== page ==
There are people living below the poverty line in all of the countries in which I have lived. But in none of those countries does poverty need to mean ill-health. Affordable medical care is available for all. It is not always perfect, and in the U.K. for example, there have often been long waiting lists for interventions that were considered non-essential, or at least not life-threatening. There are cases of misdiagnosis and there are some medical professionals who are clearly sub-standard. Yet, these are situations that can equally occur just as frequently in private systems. And the general quality of service that I have experienced has been uniformly high.

In Europe, the actual structure of national health systems varies from country to country. In the United Kingdom, for example, the health service is free for all, with a flat-rate prescription charge that covers all prescriptions – everything from aspirin to the latest and most sophisticated drugs.

One thing that you will never get in any of the European countries I have mentioned is unpleasant surprises. Should you be unfortunate enough to have an accident, you will be taken to the nearest hospital. Treatment, of whatever nature, will be thorough, effective and free. Treatment costs will be either covered by the state and/or by a form of private health insurance that provides a standard level of cover set by the government. Everyone in all of these countries benefits from some form of total health insurance. By contrast, in 2006, 16 percent of the population of the United States were without health insurance for at least part of the year.

You are free to choose your own doctor in all of the 4 countries I have mentioned. You are also free to discuss your best options for medical treatment. You will never find either a national health system or even a private health insurance company refusing a form of treatment on grounds other than its suitability as a remedy to the medical problem concerned. And, contrary to some of the propaganda put forward by opponents of healthcare overhaul, insurance companies in Europe – even those specializing in healthcare – continue to make very healthy profits.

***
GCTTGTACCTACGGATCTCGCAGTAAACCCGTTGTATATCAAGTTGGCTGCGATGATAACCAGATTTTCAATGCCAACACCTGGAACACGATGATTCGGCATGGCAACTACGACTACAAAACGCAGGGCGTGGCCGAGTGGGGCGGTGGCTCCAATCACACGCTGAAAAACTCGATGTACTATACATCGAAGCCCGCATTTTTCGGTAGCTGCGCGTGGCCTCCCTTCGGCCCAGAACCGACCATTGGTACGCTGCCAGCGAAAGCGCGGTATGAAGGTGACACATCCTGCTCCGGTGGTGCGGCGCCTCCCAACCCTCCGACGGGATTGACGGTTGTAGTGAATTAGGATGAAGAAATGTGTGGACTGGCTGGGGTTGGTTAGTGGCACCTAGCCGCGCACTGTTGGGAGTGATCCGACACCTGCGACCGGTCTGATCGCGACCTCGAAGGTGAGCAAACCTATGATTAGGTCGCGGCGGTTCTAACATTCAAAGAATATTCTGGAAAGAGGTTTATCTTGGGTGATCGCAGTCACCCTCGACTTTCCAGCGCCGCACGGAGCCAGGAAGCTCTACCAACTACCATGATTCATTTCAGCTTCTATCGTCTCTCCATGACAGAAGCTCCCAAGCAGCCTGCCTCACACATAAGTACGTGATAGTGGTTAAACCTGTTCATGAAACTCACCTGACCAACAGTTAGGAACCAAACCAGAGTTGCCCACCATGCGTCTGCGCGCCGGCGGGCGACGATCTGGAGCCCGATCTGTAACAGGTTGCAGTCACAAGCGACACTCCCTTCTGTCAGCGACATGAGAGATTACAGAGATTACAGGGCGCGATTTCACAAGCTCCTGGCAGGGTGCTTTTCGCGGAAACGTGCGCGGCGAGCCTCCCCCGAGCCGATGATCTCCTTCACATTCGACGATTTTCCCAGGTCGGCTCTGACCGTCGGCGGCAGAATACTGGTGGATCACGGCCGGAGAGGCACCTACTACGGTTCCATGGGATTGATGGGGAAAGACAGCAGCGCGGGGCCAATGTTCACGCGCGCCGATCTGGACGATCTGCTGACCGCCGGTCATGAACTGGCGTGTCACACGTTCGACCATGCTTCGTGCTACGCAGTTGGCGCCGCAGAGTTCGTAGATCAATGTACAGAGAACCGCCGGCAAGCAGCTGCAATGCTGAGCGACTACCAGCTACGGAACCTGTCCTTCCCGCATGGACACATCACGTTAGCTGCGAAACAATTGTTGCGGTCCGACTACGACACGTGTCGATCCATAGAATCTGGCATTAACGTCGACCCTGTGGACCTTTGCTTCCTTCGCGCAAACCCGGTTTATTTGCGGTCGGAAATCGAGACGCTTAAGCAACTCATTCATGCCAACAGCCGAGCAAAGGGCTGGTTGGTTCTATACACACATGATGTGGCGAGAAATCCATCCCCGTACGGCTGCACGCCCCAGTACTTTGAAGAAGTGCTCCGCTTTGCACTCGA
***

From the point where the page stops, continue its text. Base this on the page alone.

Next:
Surely, the issue should not be about the so-called political implications of a form of national health system (non-existent) or the damage it might cause the private sector (negligible) but of how such a system should be best implemented.

Article 25 of the Universal Declaration of Human Rights states that: “Everyone has the right to a standard of living adequate for the health and well-being of himself and of his family, including food, clothing, housing and medical care and necessary social services, and the right to security in the event of unemployment, sickness, disability, widowhood, old age or other lack of livelihood in circumstances beyond his control.”

As a signatory of the 30 articles comprising the Declaration of Human Rights, the United States of America is committed to implementing their provisions. If it wishes to occupy the position of leadership in the world to which it aspires, it would do well to ensure that each and every one of those 30 articles is rigorously observed. Then, and only then, will the United States be morally justified in persuading other countries to do likewise.

Free or low-cost healthcare for all is not an option but a moral imperative.

Oslo, Norway

Check out David Wray's blog, The Opposite.